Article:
KAYSVILLE — Elf the Musical is based on the 2003 movie of the same name. It premiered on Broadway in 2011, and has been a frequent Christmas season staple in many of the Utah Theatres. Directed this year at the Hopebox by Andra Thorne, this production started out with some impressive costumes by Shelbi Raynor (I found myself sincerely coveting one of the elves’ purple dresses) and an intensely jovial Buddy the elf played by Jayson LeBaron, whose level of sweetness was so high that my diabetic self did worry that perhaps I needed to check my blood sugar. Fortunately, this sweetness was in keeping with the role, and LaBaron was able to do the difficult job of pulling off the sweetness with a hint of unbelievability yet sincerity.
The story follows Buddy, who was raised as an Elf at the North Pole with Santa, played by Jerry LeBaron, and the other elves but learns that he was really born a human whose mother died and his father, Walter Hobbs, played by Zach West, never knew about him. Thus Buddy sets out on an adventure to New York City to find his father, who is on the naughty list, and to build a relationship with him. What could go wrong?
The Hopebox production was full of a lot of little delightful things that made this a fun evening. Choreographers Allison Hogge and Andra Thorne seemed to have a fantastic time helping the cast put joy into all the dancing, especially with the songs, “Happy All the Time,” “SparkleJollyTwinkleJingley,” and, “A Christmas Song.” I especially loved the tap dancing that was added at the finale, because I am sucker of a musical theatre lover, and I just love a good tap dance number.
I also felt that the casting in this show was wonderful, with many of the side roles getting a chance to shine. Brittany Salazar played a really strong Emily Hobbs, frustrated with her workaholic husband, but not doing it in a way that came across as just complaining, bringing more heart and feeling to the role, as well as her golden voice. Noah West as young son Michael Hobbs and new stepbrother to Buddy had some really fun facial expressions that had me laughing, and he also was impressive with his vocalization. And Zach West as the grumpy Walter Hobbs who does learn and grow by the end of the show put enough characterization into the performance that it did seem believable that he could transform even if the writing keeps him angry up until the very end. Finally, Jovie, played by Karina LeBaron, was absolutely wonderful in her grumpy, “I just don’t like Christmas I have been too disappointed in the past,” portrayal. Maybe I identify too much with that character, but I felt like she brought some needed realism within all the saccharine. Having said that, her growth and acceptance of the magic also was believable and impressive.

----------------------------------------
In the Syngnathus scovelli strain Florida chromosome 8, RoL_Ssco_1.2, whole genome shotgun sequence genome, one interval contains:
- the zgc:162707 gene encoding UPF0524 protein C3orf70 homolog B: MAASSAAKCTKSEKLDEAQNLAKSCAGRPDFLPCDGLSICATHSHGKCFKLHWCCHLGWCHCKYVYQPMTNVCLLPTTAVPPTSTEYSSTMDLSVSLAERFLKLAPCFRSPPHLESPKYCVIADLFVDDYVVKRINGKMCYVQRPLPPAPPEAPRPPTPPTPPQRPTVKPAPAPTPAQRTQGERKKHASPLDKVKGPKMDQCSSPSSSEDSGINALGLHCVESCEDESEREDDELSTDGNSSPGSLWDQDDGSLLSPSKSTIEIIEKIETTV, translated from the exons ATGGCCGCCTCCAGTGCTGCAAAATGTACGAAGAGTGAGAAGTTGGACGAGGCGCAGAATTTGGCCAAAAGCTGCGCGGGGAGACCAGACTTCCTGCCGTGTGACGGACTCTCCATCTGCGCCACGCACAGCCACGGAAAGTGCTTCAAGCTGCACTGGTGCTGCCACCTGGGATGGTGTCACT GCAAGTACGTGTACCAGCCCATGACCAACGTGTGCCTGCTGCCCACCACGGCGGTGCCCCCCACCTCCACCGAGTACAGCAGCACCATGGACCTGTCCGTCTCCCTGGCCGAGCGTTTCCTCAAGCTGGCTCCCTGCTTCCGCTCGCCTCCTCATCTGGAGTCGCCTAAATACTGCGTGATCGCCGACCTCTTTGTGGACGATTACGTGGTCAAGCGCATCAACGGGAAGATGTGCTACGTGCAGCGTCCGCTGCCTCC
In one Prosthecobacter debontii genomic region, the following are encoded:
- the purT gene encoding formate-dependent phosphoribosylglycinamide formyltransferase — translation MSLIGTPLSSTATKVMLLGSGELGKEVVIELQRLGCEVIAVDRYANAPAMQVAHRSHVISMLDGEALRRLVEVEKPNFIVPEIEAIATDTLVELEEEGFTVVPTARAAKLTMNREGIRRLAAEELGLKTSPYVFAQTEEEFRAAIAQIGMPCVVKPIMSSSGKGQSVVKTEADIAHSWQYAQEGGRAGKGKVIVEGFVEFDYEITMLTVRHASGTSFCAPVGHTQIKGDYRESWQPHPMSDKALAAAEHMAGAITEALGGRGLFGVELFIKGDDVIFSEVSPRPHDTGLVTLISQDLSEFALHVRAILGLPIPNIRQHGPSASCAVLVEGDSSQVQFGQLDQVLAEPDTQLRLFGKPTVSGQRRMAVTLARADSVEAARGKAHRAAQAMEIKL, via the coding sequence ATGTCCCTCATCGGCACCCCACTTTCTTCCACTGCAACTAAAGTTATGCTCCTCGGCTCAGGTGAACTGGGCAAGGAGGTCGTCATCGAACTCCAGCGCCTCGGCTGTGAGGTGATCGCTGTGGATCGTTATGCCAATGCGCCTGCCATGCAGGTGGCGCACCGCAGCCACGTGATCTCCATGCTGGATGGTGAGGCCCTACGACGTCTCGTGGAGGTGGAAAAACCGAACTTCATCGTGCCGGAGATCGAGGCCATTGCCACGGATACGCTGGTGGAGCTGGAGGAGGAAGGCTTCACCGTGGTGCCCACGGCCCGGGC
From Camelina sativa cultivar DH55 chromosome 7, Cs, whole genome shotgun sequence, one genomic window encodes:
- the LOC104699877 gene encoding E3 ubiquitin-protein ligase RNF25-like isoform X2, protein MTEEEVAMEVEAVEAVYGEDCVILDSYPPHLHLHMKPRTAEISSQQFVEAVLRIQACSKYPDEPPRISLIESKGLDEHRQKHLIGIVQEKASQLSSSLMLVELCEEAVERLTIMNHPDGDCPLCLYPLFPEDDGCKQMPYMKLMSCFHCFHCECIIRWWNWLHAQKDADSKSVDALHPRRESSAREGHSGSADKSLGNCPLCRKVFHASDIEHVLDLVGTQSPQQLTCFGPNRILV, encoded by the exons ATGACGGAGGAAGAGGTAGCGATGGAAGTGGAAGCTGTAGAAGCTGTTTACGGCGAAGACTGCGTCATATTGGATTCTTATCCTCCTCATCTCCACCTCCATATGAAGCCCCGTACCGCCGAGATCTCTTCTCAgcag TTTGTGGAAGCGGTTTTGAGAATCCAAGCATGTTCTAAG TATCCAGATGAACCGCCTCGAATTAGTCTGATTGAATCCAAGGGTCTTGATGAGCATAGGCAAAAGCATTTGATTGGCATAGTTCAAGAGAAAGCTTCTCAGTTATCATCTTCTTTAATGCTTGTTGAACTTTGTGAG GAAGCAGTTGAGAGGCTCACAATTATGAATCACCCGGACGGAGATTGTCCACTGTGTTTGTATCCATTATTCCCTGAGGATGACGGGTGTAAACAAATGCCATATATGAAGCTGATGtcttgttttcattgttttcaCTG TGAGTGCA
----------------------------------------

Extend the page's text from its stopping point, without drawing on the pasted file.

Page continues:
I do not exactly know who to credit for some of the choices, if it was direction from Andra Thorne, scene design from Curtis Dalton, props design by RyLeigh Thorne, or a combination of all of the above, but a couple of things scattered throughout the show made for some really fun tidbits, such as a tree that comes down unexpectedly during an ice skating scene, roller blades doubling as ice skates, well timed fog machines, and the colorful and fun costumes. The show was put together quite nicely. I should also mention that the lighting design by Derek Raynor was quite nice, especially during the song, “There is a Santa Clause,” where Salazar and the young Noah West performed with a great deal of joy and excitement.
I am not sure that Elf will ever be on a list of any of my favorite shows. Some of the songs were fun to listen to, and it was a charming enough show. This cast and crew certainly did a great job of putting together a nice production of it, and it is absolutely a good show for the whole family. I can see it as something that would be good to bring theatre goers of all ages. Additionally, it is a nice show to add to the rotation of other limited Christmas and holiday options.